The 2004 Beslan school siege is remembered for the deaths of more than 330 people including 186 children, after a Russian school was seized by Chechen rebels. But the Belgian creators of a play, Us/Them, which relives the atrocity through the eyes of two children, say recent attacks have brought the story closer to home.
The actress Gytha Parmentier has now played Us/Them in three languages.
When the play opened in 2014 she was speaking in her native Flemish. Later she had to translate into French the words of her character – a young girl who dies in the Beslan siege.
Now she’s making the one-hour piece work in English opposite Roman Van Houtven, the only other member of cast.
Last year the play was a hit at the Edinburgh Festival and it has now arrived at London’s National Theatre.
“Acting in English, Roman and I had to learn to move our mouths in a very different way,” she said. “But acting in a different language gives a new juiciness to what’s in the script.”
That script is by Carly Wijs, who also directs. She recalls the spark for the play came when her eight year-old son mentioned news coverage he’d just seen of the terror attack at the Westgate shopping mall in Nairobi in 2013.
“Godfried had been watching the report on the children’s news and I was struck by the way he described it. He spoke in a way which was almost aloof – at eight you’re just becoming aware of things which are on your planet but not really of your own world of home and family.
“Then Bronks, which is a fantastic production company in Brussels, asked me for a theatre idea for children. So I thought I would break a taboo by writing about Beslan while borrowing Godfried’s tone and his very objective manner.”
In Belgium Wij/Zij has been listed as suitable for children of nine and above; in London the National Theatre pitches Us/Them for young people aged 12 and over.
The highly physical production is made for touring and the Dorfman stage at the National is almost bare apart from balloons and string.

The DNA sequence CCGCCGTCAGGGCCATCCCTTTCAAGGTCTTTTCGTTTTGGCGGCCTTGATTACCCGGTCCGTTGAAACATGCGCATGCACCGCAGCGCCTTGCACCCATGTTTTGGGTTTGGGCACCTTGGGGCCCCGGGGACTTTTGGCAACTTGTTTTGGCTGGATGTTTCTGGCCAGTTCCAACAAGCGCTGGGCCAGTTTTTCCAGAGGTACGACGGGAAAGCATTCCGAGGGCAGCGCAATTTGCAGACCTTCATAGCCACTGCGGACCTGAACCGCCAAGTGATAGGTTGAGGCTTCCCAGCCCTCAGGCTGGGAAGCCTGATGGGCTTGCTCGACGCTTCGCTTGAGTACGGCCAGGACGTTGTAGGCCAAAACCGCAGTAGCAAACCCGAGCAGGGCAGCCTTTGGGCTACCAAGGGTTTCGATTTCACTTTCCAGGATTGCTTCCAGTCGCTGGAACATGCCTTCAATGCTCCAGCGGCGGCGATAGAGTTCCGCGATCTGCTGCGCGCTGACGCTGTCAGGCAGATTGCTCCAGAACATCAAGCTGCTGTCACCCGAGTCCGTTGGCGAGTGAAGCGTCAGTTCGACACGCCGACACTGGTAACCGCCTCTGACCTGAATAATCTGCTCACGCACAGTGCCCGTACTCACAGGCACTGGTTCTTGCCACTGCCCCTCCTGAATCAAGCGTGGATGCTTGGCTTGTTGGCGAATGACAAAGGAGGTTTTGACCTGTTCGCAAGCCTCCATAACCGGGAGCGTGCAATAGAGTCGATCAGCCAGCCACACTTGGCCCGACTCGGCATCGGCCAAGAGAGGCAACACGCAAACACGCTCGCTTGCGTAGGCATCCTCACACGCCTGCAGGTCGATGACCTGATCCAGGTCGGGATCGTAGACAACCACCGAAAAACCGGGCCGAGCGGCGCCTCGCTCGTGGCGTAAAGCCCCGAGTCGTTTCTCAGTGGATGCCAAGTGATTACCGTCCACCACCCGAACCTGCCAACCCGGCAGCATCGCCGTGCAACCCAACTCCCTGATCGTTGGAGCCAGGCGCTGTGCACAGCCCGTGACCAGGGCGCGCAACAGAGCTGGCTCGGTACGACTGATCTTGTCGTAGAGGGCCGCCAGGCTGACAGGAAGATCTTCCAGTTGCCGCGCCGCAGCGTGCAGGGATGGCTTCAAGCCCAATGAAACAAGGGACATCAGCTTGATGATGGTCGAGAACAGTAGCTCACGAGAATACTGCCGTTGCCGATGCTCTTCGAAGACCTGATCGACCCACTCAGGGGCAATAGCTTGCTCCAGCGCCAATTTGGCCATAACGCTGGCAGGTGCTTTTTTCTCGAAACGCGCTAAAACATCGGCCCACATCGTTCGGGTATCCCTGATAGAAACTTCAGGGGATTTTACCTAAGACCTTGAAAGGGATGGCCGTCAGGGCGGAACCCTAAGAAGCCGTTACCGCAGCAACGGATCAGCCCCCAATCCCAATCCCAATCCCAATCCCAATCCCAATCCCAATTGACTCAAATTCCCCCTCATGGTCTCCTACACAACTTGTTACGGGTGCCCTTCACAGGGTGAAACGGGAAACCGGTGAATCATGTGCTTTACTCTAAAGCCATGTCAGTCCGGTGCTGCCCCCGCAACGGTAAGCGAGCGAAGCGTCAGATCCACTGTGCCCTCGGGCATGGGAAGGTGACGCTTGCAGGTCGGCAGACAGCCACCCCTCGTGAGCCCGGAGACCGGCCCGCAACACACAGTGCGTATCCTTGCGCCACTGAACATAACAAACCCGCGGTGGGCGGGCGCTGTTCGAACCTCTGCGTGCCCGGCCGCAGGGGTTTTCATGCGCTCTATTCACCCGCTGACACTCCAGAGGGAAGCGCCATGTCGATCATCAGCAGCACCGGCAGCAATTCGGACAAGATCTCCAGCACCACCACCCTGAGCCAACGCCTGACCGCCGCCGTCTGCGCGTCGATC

The production avoids the off-putting cuteness which can trip up adult actors impersonating young children. The result is heart-breaking yet somehow heart-warming too.
The show may not strike theatregoers in advance as an obvious excursion for kids. But it’s an unexpectedly charming hour in the theatre perfect for family viewing. However, the National has mainly programmed performances late in the evening which may be a bad call.
Wijs says her view of the events of 2004 was influenced by one TV documentary in particular.
“There was a beautiful BBC programme called Children of Beslan which was helpful: they spoke to many survivors. But our play isn’t a documentary. It has to work for children who know nothing of Beslan and also for their parents who remember all that went on.”
Parmentier says there are clear differences between how children and grown-ups react.
“Adults tend to laugh and cry in a different way: often the laughter is in relief when they think something horrible is about to happen on the stage and it doesn’t.
“I think parents automatically work out a narrative arc in their minds but children are happy to switch their attention from one thing to another.”
Wijs thinks for children almost the most horrifying thing is when the girl has to undress to her underwear because it’s getting hot and stuffy in the school gymnasium.
“To them it’s a nightmare but I suspect adults barely register the moment.”
The play pre-dates last March’s terror attacks in Brussels in which a total of 35 people died and hundreds were injured. Wijs lived in the Molenbeek district, a focus in the city of Islamist radicalisation.
“We haven’t changed the play because of those bombings but if the Brussels attacks had come first I wonder if I could have created the play. I’ve just done another play in Brussels which is full of light and comedy – it’s a reaction to the depressing times we live in.
But both women say they haven’t ignored recent violence closer to home.
“In 2015 in Belgium we had a performance in Namur in (French-speaking) Wallonia, a few days after the Bataclan attack in Paris”, says Parmentier.
“We and the theatre thought hard about whether we should cancel: would it be too hard to watch a play about so many people being killed? But instead the theatre arranged an audience discussion after the show and people were full of questions about what they had just seen. I think the play helped some of them process what had happened in Paris.”
Us/Them is playing at the National Theatre until 18 February.